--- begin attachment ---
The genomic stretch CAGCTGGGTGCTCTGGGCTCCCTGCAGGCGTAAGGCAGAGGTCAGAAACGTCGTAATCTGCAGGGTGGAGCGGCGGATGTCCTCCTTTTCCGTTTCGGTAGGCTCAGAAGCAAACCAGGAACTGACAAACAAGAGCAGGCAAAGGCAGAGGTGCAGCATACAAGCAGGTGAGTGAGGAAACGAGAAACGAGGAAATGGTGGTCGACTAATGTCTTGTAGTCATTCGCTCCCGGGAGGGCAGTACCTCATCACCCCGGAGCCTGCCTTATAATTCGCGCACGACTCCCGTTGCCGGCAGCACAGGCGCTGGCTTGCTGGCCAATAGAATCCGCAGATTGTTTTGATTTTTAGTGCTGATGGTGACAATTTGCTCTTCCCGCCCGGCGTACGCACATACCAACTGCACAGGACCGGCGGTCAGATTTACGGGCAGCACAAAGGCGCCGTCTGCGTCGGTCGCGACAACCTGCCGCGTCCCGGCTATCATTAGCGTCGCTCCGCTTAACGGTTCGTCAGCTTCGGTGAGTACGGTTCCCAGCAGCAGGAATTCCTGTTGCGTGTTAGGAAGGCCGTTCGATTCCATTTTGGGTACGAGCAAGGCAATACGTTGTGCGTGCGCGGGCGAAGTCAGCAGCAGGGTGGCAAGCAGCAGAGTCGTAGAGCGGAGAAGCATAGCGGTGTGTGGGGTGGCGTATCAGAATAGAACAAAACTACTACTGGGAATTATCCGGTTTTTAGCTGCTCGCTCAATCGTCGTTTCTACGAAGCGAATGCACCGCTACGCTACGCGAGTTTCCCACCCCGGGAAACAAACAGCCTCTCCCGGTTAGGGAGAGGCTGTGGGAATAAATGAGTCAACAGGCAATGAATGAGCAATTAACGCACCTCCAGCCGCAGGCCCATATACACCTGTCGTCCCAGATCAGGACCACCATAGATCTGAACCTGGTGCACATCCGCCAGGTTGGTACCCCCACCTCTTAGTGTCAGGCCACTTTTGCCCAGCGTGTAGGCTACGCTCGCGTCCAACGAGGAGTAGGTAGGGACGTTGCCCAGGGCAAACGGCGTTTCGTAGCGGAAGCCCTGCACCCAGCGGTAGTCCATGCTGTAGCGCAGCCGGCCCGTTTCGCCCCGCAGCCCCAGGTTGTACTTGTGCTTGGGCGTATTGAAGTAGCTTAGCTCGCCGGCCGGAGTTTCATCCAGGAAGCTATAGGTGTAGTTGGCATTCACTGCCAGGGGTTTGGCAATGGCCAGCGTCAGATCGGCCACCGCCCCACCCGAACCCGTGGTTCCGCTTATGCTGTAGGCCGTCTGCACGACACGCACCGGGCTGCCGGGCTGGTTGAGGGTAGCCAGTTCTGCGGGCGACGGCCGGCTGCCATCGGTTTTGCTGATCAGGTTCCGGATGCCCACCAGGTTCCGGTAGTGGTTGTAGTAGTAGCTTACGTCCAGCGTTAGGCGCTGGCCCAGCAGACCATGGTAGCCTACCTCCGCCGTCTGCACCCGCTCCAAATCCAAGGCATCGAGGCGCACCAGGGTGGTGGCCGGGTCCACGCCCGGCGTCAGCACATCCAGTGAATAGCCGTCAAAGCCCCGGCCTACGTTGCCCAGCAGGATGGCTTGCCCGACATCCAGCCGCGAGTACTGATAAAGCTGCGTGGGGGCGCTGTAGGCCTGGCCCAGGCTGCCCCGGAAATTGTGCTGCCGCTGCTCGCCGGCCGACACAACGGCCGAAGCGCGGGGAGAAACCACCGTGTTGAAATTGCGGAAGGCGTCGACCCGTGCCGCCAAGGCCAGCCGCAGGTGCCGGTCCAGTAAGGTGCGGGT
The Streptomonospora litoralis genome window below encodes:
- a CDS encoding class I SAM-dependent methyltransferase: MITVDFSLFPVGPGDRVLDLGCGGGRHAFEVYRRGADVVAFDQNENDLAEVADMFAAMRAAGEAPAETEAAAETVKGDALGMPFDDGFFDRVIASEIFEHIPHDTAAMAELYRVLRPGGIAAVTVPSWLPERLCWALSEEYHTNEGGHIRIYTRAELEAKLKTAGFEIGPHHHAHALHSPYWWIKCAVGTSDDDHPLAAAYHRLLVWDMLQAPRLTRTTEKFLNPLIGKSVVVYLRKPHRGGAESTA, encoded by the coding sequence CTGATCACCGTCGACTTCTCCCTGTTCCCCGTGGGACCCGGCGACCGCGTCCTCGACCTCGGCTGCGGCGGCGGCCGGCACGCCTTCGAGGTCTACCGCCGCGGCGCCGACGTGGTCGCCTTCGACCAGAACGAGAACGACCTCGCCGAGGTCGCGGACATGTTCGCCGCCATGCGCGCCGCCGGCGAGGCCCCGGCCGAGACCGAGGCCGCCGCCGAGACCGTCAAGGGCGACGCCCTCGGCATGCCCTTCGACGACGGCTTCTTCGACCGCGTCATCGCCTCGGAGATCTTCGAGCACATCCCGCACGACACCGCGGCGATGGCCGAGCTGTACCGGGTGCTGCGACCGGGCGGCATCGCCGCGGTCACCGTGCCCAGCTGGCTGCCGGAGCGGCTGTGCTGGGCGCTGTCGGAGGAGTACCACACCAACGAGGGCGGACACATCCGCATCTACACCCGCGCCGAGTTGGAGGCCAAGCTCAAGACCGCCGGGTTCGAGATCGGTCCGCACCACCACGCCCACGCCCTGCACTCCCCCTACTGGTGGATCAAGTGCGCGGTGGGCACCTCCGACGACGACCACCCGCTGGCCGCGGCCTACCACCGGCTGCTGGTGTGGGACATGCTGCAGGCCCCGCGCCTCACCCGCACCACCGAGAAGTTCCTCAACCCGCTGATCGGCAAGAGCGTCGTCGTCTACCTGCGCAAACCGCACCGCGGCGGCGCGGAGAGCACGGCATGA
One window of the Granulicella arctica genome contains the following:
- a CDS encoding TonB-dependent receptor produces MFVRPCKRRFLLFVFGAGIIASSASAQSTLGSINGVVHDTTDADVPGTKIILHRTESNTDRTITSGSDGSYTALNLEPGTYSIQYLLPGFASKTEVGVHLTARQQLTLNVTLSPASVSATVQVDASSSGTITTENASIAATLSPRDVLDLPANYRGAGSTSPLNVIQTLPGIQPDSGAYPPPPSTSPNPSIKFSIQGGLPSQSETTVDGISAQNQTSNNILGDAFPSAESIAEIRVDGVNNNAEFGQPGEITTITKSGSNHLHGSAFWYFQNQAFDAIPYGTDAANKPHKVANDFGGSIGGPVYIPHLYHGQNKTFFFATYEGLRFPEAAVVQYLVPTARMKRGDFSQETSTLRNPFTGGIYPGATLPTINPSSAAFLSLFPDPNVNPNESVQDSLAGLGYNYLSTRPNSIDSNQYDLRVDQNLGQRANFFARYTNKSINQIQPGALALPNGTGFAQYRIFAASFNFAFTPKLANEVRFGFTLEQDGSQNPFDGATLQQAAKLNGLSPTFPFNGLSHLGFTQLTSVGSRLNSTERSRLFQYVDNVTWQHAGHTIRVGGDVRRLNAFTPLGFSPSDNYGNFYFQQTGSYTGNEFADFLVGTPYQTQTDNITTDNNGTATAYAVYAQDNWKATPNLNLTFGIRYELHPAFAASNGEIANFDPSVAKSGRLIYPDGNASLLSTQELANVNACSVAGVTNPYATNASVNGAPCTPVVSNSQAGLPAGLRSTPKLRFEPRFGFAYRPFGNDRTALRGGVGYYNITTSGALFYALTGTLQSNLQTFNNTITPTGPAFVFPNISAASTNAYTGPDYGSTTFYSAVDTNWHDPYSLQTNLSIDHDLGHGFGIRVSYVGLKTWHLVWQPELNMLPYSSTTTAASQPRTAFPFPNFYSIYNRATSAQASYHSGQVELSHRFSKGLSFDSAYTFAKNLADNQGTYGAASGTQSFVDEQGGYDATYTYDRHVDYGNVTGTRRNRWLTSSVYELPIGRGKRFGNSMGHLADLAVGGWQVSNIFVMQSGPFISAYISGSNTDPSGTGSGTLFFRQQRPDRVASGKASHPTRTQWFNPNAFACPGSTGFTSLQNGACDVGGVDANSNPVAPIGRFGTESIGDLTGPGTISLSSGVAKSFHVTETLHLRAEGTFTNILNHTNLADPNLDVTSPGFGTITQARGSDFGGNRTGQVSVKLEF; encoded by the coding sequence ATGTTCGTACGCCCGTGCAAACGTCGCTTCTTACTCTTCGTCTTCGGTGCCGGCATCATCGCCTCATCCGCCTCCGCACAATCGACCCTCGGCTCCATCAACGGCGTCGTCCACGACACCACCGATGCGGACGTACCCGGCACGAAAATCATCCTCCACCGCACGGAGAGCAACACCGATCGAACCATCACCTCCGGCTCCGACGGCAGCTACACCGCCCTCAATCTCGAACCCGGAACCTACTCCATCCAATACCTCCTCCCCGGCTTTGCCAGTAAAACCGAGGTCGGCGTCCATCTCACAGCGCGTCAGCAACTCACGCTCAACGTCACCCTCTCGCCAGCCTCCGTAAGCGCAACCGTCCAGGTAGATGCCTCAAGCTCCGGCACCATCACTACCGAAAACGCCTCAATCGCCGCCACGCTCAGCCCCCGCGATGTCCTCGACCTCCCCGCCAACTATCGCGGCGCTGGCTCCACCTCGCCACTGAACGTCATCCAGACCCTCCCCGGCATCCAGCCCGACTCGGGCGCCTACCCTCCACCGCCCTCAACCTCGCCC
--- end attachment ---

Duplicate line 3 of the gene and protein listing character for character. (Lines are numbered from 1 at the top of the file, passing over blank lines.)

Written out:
- a CDS encoding class I SAM-dependent methyltransferase: MITVDFSLFPVGPGDRVLDLGCGGGRHAFEVYRRGADVVAFDQNENDLAEVADMFAAMRAAGEAPAETEAAAETVKGDALGMPFDDGFFDRVIASEIFEHIPHDTAAMAELYRVLRPGGIAAVTVPSWLPERLCWALSEEYHTNEGGHIRIYTRAELEAKLKTAGFEIGPHHHAHALHSPYWWIKCAVGTSDDDHPLAAAYHRLLVWDMLQAPRLTRTTEKFLNPLIGKSVVVYLRKPHRGGAESTA, encoded by the coding sequence CTGATCACCGTCGACTTCTCCCTGTTCCCCGTGGGACCCGGCGACCGCGTCCTCGACCTCGGCTGCGGCGGCGGCCGGCACGCCTTCGAGGTCTACCGCCGCGGCGCCGACGTGGTCGCCTTCGACCAGAACGAGAACGACCTCGCCGAGGTCGCGGACATGTTCGCCGCCATGCGCGCCGCCGGCGAGGCCCCGGCCGAGACCGAGGCCGCCGCCGAGACCGTCAAGGGCGACGCCCTCGGCATGCCCTTCGACGACGGCTTCTTCGACCGCGTCATCGCCTCGGAGATCTTCGAGCACATCCCGCACGACACCGCGGCGATGGCCGAGCTGTACCGGGTGCTGCGACCGGGCGGCATCGCCGCGGTCACCGTGCCCAGCTGGCTGCCGGAGCGGCTGTGCTGGGCGCTGTCGGAGGAGTACCACACCAACGAGGGCGGACACATCCGCATCTACACCCGCGCCGAGTTGGAGGCCAAGCTCAAGACCGCCGGGTTCGAGATCGGTCCGCACCACCACGCCCACGCCCTGCACTCCCCCTACTGGTGGATCAAGTGCGCGGTGGGCACCTCCGACGACGACCACCCGCTGGCCGCGGCCTACCACCGGCTGCTGGTGTGGGACATGCTGCAGGCCCCGCGCCTCACCCGCACCACCGAGAAGTTCCTCAACCCGCTGATCGGCAAGAGCGTCGTCGTCTACCTGCGCAAACCGCACCGCGGCGGCGCGGAGAGCACGGCATGA